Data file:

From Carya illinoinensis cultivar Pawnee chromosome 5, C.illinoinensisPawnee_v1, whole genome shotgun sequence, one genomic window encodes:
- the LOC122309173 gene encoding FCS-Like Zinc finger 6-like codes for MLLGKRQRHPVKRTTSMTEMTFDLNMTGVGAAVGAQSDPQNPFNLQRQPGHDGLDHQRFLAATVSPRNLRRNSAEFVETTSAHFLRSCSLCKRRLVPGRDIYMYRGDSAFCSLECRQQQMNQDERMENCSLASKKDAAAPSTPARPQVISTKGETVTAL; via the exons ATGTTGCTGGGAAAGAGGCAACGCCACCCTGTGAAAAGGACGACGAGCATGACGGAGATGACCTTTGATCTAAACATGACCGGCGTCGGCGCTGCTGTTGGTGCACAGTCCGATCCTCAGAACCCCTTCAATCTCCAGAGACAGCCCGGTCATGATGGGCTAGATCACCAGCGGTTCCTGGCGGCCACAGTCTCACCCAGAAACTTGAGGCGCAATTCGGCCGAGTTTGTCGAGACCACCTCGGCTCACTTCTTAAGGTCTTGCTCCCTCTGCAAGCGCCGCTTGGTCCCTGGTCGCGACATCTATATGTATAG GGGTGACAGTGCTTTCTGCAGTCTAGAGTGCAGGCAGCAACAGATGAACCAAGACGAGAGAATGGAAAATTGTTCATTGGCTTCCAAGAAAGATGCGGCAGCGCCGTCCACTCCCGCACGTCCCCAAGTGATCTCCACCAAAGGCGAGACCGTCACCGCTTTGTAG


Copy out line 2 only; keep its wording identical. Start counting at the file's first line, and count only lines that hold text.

- the LOC122309173 gene encoding FCS-Like Zinc finger 6-like codes for MLLGKRQRHPVKRTTSMTEMTFDLNMTGVGAAVGAQSDPQNPFNLQRQPGHDGLDHQRFLAATVSPRNLRRNSAEFVETTSAHFLRSCSLCKRRLVPGRDIYMYRGDSAFCSLECRQQQMNQDERMENCSLASKKDAAAPSTPARPQVISTKGETVTAL; via the exons ATGTTGCTGGGAAAGAGGCAACGCCACCCTGTGAAAAGGACGACGAGCATGACGGAGATGACCTTTGATCTAAACATGACCGGCGTCGGCGCTGCTGTTGGTGCACAGTCCGATCCTCAGAACCCCTTCAATCTCCAGAGACAGCCCGGTCATGATGGGCTAGATCACCAGCGGTTCCTGGCGGCCACAGTCTCACCCAGAAACTTGAGGCGCAATTCGGCCGAGTTTGTCGAGACCACCTCGGCTCACTTCTTAAGGTCTTGCTCCCTCTGCAAGCGCCGCTTGGTCCCTGGTCGCGACATCTATATGTATAG GGGTGACAGTGCTTTCTGCAGTCTAGAGTGCAGGCAGCAACAGATGAACCAAGACGAGAGAATGGAAAATTGTTCATTGGCTTCCAAGAAAGATGCGGCAGCGCCGTCCACTCCCGCACGTCCCCAAGTGATCTCCACCAAAGGCGAGACCGTCACCGCTTTGTAG